AND, two more attempts to close the old account didn't work either -- they would say it was closed, and then we would find out it wasn't, and we were still in collections. We finally had to get BoA corporate headquarters and the state attorney general involved.

We are no longer BofA customers.
posted by rabbitrabbit at 11:35 AM on February 24, 2011

Even though you can totally keep your Washington account and continue using it, it is a pain in the neck every time you go to the bank, because lots of tellers will be confused and won't know how to handle Washington accounts, and it will take them forever to figure it out. Depending on how unfamiliar with Washington accounts they are they might even deny that you have an account/that you are giving them the right number and you will have to convince them. And they won't have the right deposit slips for you, etc.

So, you don't have to change, but just go ahead and see if you find it to be a pain. If so, it's not hard to just make a new account.
posted by Ashley801 at 11:44 AM on February 24, 2011

When I moved from Texas to California in 2009, I was told by BofA I could just fill out the change of address online and order a new box of checks. And that worked quite well for a few months. Then I made a check deposit in an ATM and "something happened" where the check got lost. When I looked a the ATM receipt there wasn't an acknowledgment of the deposit into my account (but the scanned copy of the check was there). Since I've made thousands ATM deposits over the years I was shocked and unsure of what to do.

So I went to the bank with the ATM and asked them. The branch manager said that they don't manage the ATMs and that I needed to call a number and get it taken care of. She let me call from her office. The number she gave me was the California number which didn't have my account details and they had to transfer me to the other 800 number. To the bank's credit, they immediately credited my account for the amount in question ($1000) to investigate.

Back inside the bank, I asked the manager is I should move my account to BofA of California so that these things wouldn't happen again. She told me that for most transactions, there's no need switch however she did say that paper checks presented to a teller may take more time to process (check deposits made from the ATM went from same night, to 72 hours after I moved, but I didn't know if it was for that reason or the person sending me $. Cash ATM deposits through those ATMs that take cash w/o an envelope were immediate). She said that BofA California is on a different system than the rest of the country (as well as WA and ID were separate than CA and the rest of the country).

I went online in early 2010 and opened a BofA California account and funded it immediately by doing a transfer from my BofA Texas account. In fact I kept both accounts open for months while I was changing the autopay and direct deposit stuff. I ended up closing the Texas account since it was beginning to charge me a fee each month because I was no longer getting direct deposit. When I called to close the account the woman helping me that a purely unified BofA was "coming soon" but that they had been saying that for years. It was her last day and while on the phone she reversed the monthly charges they'd assessed on me (that I didn't ask for).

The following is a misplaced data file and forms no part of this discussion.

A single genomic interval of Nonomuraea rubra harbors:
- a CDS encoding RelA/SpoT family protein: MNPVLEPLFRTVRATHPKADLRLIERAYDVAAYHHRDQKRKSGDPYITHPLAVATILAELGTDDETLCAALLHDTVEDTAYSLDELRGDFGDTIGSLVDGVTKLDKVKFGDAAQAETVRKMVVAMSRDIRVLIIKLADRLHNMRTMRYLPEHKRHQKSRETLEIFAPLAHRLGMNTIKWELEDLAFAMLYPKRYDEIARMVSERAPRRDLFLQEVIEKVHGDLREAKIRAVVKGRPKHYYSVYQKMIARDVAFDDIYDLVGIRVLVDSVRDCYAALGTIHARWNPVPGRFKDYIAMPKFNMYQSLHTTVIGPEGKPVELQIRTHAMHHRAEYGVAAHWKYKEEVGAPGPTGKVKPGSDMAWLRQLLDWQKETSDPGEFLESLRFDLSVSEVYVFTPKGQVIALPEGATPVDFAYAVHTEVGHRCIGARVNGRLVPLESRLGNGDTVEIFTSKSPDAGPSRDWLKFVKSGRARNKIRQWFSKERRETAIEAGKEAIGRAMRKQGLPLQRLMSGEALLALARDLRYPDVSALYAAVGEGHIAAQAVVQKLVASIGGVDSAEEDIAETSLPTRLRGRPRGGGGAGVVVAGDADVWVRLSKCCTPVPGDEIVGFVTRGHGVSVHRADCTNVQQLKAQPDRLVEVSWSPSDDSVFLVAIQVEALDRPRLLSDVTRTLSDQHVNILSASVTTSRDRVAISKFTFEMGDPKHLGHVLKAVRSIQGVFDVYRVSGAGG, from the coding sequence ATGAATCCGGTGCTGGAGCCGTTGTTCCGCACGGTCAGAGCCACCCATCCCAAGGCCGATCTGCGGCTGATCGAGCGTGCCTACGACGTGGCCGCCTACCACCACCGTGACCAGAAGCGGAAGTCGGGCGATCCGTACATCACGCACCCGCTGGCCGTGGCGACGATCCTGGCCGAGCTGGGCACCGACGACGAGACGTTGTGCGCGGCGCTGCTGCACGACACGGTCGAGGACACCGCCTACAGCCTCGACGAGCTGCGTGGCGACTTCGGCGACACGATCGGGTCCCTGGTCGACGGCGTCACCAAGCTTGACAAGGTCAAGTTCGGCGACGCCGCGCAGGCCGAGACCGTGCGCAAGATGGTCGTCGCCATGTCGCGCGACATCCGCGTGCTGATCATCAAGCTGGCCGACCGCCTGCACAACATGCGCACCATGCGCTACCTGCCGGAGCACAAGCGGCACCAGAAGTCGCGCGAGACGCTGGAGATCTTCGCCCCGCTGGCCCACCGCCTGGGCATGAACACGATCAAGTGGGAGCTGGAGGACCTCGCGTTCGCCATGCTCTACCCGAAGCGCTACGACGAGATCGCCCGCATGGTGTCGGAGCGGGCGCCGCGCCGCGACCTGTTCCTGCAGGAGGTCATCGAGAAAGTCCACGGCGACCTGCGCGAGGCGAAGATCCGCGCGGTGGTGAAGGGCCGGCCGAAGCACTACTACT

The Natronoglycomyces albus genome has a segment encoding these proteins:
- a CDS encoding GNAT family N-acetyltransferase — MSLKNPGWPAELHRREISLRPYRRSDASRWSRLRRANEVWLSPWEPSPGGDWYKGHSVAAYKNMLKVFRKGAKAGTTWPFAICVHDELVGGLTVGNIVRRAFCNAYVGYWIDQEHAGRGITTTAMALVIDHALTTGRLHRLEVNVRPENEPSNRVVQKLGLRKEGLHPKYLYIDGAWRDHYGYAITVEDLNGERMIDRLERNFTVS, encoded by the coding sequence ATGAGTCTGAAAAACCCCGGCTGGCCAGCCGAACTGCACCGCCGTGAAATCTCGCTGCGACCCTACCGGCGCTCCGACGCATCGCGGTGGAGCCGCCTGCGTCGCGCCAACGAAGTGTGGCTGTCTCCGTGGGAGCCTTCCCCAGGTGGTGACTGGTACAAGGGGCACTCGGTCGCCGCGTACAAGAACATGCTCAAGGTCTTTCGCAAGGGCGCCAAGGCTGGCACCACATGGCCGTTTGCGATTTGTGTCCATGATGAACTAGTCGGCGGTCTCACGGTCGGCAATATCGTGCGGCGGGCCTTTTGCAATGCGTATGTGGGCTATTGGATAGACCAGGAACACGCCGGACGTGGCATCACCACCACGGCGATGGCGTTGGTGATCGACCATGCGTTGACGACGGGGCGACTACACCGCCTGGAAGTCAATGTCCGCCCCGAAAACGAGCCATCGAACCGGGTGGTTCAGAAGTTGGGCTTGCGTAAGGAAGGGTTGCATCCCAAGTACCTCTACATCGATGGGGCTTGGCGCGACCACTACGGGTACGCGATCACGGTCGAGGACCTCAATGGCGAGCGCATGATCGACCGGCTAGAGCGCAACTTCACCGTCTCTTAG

It has been a pleasant experience. HOWEVER, the computer sees you as a brand new customer and so they will place holds on new checks for 72 hours for a few weeks until the computer no longer sees you as a risk. Since then, the checks I've deposited have been available to me the next day (but the receipt says the funds are available immediately for debits that post that night)

TL;DR: For most transactions, it won't matter too much. But if you do in-person banking with checks and need faster access to the money.
posted by birdherder at 11:57 AM on February 24, 2011

Ohh... Your mortgage and credit cards will be unaffected. What will happen when you log into the website, you'll see a new checking (and savings if you have the keep the change) show up. You'll need to redo the billpay to take money from the new account.
posted by birdherder at 12:02 PM on February 24, 2011

Thanks everyone. Great info. Yes, I can (and will) ask at the branch, but I almost never go into the branch and I wanted to get an idea of what to expect ahead of time...
posted by sharding at 12:06 PM on February 24, 2011

Also, one interesting thing is I already have a separate online account that I got when my mortgage became BofA (via Countrywide). If I login to that account, I get a totally different interface than I get when I login to my main online account. I can see my credit card info from that account, and my mortgage info (obviously), but not my checking and savings. When I login to my main account, I can see all of my accounts including the mortgage. But I've been to afraid to try actually manipulating the mortgage from that side of the fence.

In any case, more evidence that WA really is still on a separate system. The interface for the other system does seem better. But I'd live with the older one for convenience.
posted by sharding at 12:08 PM on February 24, 2011

I opened my checking and savings account in CA and subsequently moved to CT and then IL. Although I've never changed the (CA) address on my checks, I've deposited money in both CT and IL bank branches and have had direct deposit in both states to my BoA checking account with ever having any problems.
posted by andrewesque at 6:22 PM on February 24, 2011

Oh, and I've changed the billing address for my BoA debit/ATM card as well (I don't actually get physical statements anymore, but for online purchasing and things of that sort) without any issues.
posted by andrewesque at 6:22 PM on February 24, 2011

« Older Morph a FB personal account into biz account (not...   |   Can you identify this vintage design chair? Newer »
This thread is closed to new comments.